Materials Science Glossary - B
β-stabilizer. Alloying element expanding the β-phase field in phase diagrams of Ti alloys and thereby lowering β/(α+β) transus.
β-Ti. High-temperature allotropic form of titanium with BCC crystal structure, stable above 882°C up to the melting point at atmospheric pressure.
β Ti alloy. Alloy with β-stabilizers wherein β-phase is the only phase constituent after air-cooling from temperatures above the β/(α + β) transus. Alloys with a small (∼5 vol%) amount of α-phase are related to the same group and termed near-β alloys. If the β →α transition does not evolve on air-cooling, these alloys are named metastable β alloys.
backscattered electron. Electrons that are elastically scattered in the direction opposite to the direction of the primary incoming beam. The yield of backscattered electrons increases with the atomic number of the substance studied. Backscattered electrons are used in SEM for gaining data on the topography, microstructure, and chemistry of the specimen surface, as well as for crystallographic studies.
bainite. An austenitic transformation product found in some steels and cast irons. It forms at temperatures between those at which pearlite and martensite transformations occur. The microstructure consists of -ferrite and a fine dispersion of cementite.
band gap energy (Eg). For semiconductors and insulators, the energies that lie between the valence and conduction bands; for intrinsic materials, electrons are forbidden to have energies within this range.
bake hardening. In Bake Hardening Steel artificial ageing leads to a decoration and blocking of dislocations with C-atoms resulting in a strength increase; especially the yield strength is raised. Bake Hardening describes the process of the industrial paint baking process. The final component is subjected to a thermal treatment in order obtain a high quality finish paint. During this annealing at temperatures between 140 and 200 °C for 10 to 90 minutes ageing processes occur in the material. Diffusion of interstitial atoms – typically 5 to 25 ppm C - takes place and these C-atoms tend to accumulate in the distorted lattice at dislocations. Therefore, the dislocations are blocked and higher strength is necessary for plastic yielding and further deformation. This anchoring mechanism is known as Cottrell-effect.
bifunctional. Designates monomers that may react to form two covalent bonds with other monomers to create a two-dimensional chainlike molecular structure.
block copolymer. A linear copolymer in which identical repeat units are clustered in blocks along the molecular chain.
body-centered cubic (BCC). A common crystal structure found in some elemental metals. Within the cubic unit cell, atoms are located at corner and cell center positions.
Bohr atomic model. An early atomic model in which electrons are assumed to revolve around the nucleus in discrete orbitals.
bonding energy. The energy required to separate two atoms that are chemically bonded to each other. It may be expressed on a per-atom basis or per mole of atoms.
BOP: Bond-order potential. A class of empirical (analytical) atomic potentials used in molecular dynamics and molecular statics simulations. Examples of such potentials include Tersoff, Brenner, Finnis-Sinclair, and the second-moment tight-binding potentials. They have the advantage over conventional molecular mechanics force fields in that they can, with the same parameters, describe several different bonding states of an atom, and thus to some extent may be able to describe chemical reactions correctly.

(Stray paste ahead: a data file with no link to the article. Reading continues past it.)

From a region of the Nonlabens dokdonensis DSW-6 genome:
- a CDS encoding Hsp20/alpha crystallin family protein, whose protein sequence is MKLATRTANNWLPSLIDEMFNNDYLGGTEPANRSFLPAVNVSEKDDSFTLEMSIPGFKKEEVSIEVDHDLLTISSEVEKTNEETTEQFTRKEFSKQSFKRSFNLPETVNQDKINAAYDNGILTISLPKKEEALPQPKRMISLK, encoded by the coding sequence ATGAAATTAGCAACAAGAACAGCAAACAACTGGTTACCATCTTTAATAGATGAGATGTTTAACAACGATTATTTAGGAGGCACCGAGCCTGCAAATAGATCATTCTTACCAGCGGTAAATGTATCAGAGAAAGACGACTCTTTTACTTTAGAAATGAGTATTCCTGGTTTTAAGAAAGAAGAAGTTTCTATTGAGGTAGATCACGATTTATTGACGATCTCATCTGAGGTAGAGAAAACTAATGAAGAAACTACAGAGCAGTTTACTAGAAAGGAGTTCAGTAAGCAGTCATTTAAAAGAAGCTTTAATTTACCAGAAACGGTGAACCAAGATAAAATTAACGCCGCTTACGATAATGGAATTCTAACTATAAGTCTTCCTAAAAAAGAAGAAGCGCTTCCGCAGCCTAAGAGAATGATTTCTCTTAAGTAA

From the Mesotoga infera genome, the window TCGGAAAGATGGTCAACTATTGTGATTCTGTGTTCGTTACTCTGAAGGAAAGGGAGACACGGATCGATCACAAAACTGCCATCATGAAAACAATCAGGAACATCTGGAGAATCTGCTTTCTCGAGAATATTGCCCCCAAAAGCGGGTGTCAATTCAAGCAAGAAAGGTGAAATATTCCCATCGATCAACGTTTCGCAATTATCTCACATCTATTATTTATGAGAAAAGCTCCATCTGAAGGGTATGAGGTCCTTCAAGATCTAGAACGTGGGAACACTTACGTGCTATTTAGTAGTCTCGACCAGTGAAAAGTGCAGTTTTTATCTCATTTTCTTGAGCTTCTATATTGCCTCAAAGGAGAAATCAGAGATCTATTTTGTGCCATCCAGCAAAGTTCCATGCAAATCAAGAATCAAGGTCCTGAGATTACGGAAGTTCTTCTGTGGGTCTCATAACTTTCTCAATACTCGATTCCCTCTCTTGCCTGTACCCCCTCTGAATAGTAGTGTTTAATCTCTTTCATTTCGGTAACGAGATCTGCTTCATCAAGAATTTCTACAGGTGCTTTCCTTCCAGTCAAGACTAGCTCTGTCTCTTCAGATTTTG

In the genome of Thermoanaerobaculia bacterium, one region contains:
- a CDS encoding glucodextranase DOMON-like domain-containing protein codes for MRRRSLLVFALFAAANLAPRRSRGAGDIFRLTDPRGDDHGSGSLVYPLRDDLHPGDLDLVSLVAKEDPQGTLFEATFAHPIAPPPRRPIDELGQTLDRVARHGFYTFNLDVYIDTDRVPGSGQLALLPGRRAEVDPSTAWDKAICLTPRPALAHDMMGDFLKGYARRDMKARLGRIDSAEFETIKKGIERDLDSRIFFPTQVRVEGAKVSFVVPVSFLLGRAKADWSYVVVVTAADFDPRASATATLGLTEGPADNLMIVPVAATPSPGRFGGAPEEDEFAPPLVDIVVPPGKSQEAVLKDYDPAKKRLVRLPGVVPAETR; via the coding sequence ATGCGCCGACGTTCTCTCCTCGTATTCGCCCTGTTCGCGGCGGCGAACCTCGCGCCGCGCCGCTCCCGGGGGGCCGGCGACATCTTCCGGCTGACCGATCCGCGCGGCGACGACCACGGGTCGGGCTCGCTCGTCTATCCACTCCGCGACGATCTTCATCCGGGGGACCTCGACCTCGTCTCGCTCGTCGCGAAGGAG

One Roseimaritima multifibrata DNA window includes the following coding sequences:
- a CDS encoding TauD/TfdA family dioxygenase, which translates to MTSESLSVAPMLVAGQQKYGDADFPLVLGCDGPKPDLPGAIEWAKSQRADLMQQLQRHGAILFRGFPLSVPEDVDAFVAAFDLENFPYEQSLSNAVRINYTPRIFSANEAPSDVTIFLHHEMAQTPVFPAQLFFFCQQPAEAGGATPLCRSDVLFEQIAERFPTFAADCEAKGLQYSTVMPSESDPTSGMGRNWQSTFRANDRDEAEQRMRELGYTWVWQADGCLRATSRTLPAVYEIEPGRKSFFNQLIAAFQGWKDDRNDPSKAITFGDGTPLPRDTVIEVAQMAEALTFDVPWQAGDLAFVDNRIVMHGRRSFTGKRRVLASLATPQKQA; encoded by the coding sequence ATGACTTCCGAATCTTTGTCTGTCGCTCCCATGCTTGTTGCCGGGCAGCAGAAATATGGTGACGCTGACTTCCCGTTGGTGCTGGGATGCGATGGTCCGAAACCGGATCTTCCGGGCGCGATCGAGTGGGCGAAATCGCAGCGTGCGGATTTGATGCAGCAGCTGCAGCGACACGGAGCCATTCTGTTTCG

Bragg’s law. A relationship that stipulates the condition for diffraction by a set of crystallographic planes. More specific Bragg’s Law was introduced by Sir W.H. Bragg and his son Sir W.L. Bragg. The law states that when the x-ray is incident into a crystal surface layers, its angle of incidence will reflect back with a same angle of scattering. And, when the beam’s path difference is equal to a whole number of the applied wavelength, constructive interference will occur.
branched polymer. A polymer having a molecular structure of secondary chains that extend from the primary main chains.
brass. A copper-rich copper–zinc alloy.
brazing. A metal joining technique that uses a molten filler metal alloy having a melting temperature greater than about 425°C.
brittle fracture. Fracture that occurs by rapid crack propagation and without appreciable macroscopic deformation.
bronze. A copper-rich copper–tin alloy; aluminum, silicon, and nickel bronzes are also possible.
bronze age. The Bronze Age is the second part of the three-age system (Stone Age, Bronze Age, and Iron Age) for classifying and studying prehistoric societies, particularly the ancient societies of the Mediterranean and Near East. More broadly, the Bronze Age of any culture is the period during which the most advanced metalworking (at least in systematic and widespread use) in that culture uses bronze. This could either be based on the local smelting of copper and tin from ores, or trading for bronze from production areas elsewhere. Copper/tin ores are rare, as reflected in the fact that there were no tin bronzes in western Asia before 3000 BC. Many, though not all, Bronze Age cultures flourished in prehistory. Some cultures developed extensive written records during their Bronze Ages.
Burgers vector (b). A vector that denotes the magnitude and direction of the lattice distortion associated with a dislocation. It is determined by Burgers circuit around the dislocation core.